1st Black Oscar Winner Honored With Stamp
BEVERLY HILLS, Calif. - Hattie McDaniel, the first black actress to win an Academy Award, was honored Wednesday with a U.S. Postal Service commemorative stamp.
McDaniel is the 29th person honored in the Postal Service's long-running Black Heritage stamp series.
The 39-cent stamp depicts the plump-faced McDaniel in a 1941 photograph in the blue dress she wore when she received the Oscar for best supporting actress in "Gone with the Wind" in February 1940.
McDaniel played Scarlett O'Hara's maid in the 1939 movie about the Civil War.
"She was a most special lady," McDaniel's "Gone with the Wind" co-star Ann Rutherford told AP Television News.
Rutherford recalled how McDaniel thought some of her friends looked down on her for playing a maid.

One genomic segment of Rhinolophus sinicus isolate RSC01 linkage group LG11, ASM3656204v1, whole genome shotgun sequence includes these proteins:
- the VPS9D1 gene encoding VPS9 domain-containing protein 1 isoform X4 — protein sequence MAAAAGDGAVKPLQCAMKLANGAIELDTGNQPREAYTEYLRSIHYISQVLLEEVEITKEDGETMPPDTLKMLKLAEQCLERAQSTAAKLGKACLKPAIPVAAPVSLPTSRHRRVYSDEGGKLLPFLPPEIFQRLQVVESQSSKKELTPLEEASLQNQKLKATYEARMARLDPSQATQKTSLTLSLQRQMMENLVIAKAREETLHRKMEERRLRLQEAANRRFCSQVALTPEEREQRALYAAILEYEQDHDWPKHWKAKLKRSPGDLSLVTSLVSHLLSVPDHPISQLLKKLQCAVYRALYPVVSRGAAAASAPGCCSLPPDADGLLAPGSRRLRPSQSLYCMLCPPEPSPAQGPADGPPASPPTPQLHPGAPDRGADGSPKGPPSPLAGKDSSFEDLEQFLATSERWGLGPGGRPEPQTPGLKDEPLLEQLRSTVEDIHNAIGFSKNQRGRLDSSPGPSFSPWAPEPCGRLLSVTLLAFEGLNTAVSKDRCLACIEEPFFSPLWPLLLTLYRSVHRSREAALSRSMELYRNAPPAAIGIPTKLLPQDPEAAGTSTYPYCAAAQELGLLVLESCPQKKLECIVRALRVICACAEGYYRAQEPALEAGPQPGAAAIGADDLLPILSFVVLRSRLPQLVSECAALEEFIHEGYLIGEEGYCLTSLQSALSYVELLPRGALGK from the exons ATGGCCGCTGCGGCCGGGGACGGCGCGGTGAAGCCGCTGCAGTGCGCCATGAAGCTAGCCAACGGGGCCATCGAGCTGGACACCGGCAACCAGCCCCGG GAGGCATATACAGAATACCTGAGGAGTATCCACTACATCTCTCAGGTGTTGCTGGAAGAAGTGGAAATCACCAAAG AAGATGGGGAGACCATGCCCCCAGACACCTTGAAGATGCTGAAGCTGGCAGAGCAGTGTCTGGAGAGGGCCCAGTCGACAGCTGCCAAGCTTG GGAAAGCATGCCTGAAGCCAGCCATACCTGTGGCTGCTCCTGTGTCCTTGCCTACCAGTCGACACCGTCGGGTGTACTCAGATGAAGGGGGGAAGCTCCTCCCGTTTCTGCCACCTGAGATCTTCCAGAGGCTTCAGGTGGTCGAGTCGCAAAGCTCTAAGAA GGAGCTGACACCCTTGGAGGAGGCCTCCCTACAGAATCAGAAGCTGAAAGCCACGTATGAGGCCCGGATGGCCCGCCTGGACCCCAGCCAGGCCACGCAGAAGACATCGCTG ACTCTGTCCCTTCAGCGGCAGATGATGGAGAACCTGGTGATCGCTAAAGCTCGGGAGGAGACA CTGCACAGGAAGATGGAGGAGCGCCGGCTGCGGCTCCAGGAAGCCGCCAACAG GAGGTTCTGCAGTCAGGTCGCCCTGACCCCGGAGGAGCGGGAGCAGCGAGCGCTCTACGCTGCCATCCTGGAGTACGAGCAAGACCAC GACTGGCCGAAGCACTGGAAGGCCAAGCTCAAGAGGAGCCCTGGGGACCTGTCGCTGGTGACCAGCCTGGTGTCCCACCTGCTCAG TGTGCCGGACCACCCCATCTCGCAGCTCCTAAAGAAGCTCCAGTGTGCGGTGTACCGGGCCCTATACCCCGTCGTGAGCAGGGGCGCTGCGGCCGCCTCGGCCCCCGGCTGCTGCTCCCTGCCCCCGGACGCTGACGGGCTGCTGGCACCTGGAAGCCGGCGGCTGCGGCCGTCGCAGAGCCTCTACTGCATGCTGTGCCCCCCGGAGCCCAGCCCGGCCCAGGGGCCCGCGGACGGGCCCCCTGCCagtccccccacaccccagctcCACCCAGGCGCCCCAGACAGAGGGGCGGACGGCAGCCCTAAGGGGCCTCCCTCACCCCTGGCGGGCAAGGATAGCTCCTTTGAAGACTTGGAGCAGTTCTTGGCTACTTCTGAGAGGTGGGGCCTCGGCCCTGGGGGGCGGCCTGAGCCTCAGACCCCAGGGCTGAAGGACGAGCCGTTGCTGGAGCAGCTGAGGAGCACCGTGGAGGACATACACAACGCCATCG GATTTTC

"But (McDaniel) said, 'I'd rather play a maid than be a maid,'" Rutherford said.
Rutherford, who portrayed Scarlett O'Hara's sister "Carreen," was joined at the ceremony by fellow "Gone with the Wind" cast members Cammie King Conlon ("Bonnie Blue Butler") and Mickey Kuhn ("Beau Wilkes").
McDaniel was born in 1895 in Kansas and arrived in Hollywood in 1931 after starting her career in vaudeville and on radio. She died in 1952.
The ceremony took place at the Margaret Herrick Library of the Academy of Motion Picture Arts and Sciences, where the Hattie McDaniel collection includes photographs of McDaniel and other family members, as well as scripts and other documents.
The collection also contains a large number of recordings from her radio program, "Beulah," which was broadcast on national radio and the first to feature a black star.
The new stamp was made available Wednesday in Beverly Hills and will be sold nationwide Thursday.